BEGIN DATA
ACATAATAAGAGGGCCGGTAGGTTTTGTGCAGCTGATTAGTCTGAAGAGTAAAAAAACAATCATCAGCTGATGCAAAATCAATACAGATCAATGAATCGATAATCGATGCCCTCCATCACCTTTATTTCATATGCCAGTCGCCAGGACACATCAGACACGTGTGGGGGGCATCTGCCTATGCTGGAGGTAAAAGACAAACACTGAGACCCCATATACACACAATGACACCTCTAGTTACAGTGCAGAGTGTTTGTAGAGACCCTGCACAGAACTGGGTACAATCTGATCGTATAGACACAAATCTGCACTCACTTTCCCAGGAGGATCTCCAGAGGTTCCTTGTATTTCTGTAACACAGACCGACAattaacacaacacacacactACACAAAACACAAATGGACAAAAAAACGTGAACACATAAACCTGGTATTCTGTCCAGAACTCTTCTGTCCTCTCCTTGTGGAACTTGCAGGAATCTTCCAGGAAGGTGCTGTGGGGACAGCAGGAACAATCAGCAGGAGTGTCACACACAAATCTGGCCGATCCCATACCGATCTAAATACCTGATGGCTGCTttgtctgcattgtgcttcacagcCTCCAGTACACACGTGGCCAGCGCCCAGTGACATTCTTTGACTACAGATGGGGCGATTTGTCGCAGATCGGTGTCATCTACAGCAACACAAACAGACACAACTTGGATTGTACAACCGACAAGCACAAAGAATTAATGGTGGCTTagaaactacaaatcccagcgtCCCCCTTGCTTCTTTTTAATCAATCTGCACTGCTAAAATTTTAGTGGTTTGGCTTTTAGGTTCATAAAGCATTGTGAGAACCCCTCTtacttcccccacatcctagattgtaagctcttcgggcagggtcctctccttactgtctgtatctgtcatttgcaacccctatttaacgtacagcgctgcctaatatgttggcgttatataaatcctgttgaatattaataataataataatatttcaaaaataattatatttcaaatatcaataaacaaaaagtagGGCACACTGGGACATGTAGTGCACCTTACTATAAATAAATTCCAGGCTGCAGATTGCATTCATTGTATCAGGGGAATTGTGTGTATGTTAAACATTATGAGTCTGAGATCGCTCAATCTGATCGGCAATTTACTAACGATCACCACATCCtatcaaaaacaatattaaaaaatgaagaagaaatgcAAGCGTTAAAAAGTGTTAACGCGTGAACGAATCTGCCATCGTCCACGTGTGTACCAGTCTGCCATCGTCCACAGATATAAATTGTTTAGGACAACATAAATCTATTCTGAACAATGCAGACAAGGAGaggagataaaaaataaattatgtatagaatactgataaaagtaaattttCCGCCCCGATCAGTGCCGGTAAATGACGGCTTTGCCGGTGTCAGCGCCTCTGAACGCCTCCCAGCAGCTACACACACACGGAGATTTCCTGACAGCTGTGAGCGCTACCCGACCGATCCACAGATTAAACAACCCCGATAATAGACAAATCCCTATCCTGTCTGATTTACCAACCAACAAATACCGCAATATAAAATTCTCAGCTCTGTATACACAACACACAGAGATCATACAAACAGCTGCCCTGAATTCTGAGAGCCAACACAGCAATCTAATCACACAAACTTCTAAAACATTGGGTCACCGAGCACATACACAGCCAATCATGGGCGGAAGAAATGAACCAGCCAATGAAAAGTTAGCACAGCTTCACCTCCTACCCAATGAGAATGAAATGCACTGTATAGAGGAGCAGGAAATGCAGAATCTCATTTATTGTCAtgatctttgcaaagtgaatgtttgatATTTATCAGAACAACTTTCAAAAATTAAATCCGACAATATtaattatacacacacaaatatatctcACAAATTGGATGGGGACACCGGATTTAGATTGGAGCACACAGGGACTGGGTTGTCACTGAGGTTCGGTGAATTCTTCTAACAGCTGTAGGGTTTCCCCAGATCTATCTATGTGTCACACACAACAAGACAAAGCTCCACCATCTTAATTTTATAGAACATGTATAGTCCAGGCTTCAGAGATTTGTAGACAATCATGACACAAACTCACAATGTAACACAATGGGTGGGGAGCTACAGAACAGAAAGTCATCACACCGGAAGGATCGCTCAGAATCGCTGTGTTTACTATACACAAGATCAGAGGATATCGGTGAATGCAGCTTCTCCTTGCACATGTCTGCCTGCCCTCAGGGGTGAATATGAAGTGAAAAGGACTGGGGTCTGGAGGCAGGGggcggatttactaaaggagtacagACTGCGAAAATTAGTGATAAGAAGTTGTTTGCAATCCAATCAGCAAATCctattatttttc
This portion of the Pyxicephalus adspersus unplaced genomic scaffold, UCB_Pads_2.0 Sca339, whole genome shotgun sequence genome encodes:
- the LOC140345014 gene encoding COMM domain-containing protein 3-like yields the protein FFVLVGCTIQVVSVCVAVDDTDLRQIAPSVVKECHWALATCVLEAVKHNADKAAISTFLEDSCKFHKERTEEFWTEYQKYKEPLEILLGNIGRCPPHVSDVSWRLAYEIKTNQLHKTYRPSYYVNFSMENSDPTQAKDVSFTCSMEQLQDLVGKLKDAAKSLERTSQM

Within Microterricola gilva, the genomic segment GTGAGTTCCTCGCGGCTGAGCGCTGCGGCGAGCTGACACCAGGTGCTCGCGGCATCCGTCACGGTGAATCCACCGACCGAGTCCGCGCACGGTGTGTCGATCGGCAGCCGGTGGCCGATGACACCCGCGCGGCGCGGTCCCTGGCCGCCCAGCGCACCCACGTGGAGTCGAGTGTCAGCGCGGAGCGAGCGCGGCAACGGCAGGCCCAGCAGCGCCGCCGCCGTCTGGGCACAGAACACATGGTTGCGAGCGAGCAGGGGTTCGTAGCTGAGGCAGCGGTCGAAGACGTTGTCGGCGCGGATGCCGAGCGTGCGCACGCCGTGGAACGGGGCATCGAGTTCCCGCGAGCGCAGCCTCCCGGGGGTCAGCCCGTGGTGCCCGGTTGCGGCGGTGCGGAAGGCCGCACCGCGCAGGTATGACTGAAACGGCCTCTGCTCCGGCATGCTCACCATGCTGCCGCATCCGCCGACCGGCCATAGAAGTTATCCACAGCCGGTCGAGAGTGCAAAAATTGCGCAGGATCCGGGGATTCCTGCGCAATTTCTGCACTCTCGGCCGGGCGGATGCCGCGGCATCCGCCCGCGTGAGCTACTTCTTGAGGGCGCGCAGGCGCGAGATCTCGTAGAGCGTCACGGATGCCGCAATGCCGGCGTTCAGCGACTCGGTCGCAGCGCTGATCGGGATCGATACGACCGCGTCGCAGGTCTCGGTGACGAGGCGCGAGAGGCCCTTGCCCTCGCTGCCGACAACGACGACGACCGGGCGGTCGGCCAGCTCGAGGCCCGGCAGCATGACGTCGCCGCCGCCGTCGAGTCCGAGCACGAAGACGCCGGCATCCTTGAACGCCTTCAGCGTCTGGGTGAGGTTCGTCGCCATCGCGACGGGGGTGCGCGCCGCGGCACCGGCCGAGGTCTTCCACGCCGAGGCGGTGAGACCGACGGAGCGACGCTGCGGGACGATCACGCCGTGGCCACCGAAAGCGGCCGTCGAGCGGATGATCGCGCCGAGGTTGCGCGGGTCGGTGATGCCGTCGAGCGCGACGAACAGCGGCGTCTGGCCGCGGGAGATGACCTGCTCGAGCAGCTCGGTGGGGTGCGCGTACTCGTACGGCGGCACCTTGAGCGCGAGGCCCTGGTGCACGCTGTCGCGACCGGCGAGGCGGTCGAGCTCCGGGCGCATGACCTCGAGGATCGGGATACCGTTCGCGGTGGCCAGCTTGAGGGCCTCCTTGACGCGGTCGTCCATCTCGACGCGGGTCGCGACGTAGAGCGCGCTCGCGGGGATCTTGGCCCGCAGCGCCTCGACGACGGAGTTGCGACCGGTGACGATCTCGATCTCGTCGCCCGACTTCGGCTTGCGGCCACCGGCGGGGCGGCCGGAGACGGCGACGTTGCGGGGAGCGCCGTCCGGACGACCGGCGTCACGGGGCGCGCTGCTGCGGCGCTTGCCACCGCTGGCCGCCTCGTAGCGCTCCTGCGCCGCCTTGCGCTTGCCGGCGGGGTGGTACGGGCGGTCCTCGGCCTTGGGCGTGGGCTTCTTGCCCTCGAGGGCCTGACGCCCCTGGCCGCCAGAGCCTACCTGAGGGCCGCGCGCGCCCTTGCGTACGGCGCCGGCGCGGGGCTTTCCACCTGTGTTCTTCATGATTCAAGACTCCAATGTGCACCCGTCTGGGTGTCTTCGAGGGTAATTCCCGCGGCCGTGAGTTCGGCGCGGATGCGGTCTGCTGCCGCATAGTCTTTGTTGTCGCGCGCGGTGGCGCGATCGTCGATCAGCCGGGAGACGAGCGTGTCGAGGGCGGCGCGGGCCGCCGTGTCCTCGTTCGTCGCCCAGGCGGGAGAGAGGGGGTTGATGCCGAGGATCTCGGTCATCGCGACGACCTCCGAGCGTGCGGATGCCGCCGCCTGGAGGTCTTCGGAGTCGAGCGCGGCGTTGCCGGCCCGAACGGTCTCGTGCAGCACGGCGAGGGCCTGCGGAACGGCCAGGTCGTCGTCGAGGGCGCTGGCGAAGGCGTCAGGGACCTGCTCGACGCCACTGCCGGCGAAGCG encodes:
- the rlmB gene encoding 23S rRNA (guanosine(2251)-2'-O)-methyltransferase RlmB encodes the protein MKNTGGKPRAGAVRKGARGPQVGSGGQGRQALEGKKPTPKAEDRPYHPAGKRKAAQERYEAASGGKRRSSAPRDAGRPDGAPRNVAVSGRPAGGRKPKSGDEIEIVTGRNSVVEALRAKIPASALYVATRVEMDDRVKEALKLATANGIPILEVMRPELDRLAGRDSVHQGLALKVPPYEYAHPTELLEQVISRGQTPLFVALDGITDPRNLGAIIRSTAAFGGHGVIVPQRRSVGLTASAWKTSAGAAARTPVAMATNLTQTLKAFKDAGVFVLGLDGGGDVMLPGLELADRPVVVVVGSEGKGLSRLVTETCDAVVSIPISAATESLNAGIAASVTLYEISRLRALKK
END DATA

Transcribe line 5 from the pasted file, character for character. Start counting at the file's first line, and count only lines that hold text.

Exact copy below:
- the rlmB gene encoding 23S rRNA (guanosine(2251)-2'-O)-methyltransferase RlmB encodes the protein MKNTGGKPRAGAVRKGARGPQVGSGGQGRQALEGKKPTPKAEDRPYHPAGKRKAAQERYEAASGGKRRSSAPRDAGRPDGAPRNVAVSGRPAGGRKPKSGDEIEIVTGRNSVVEALRAKIPASALYVATRVEMDDRVKEALKLATANGIPILEVMRPELDRLAGRDSVHQGLALKVPPYEYAHPTELLEQVISRGQTPLFVALDGITDPRNLGAIIRSTAAFGGHGVIVPQRRSVGLTASAWKTSAGAAARTPVAMATNLTQTLKAFKDAGVFVLGLDGGGDVMLPGLELADRPVVVVVGSEGKGLSRLVTETCDAVVSIPISAATESLNAGIAASVTLYEISRLRALKK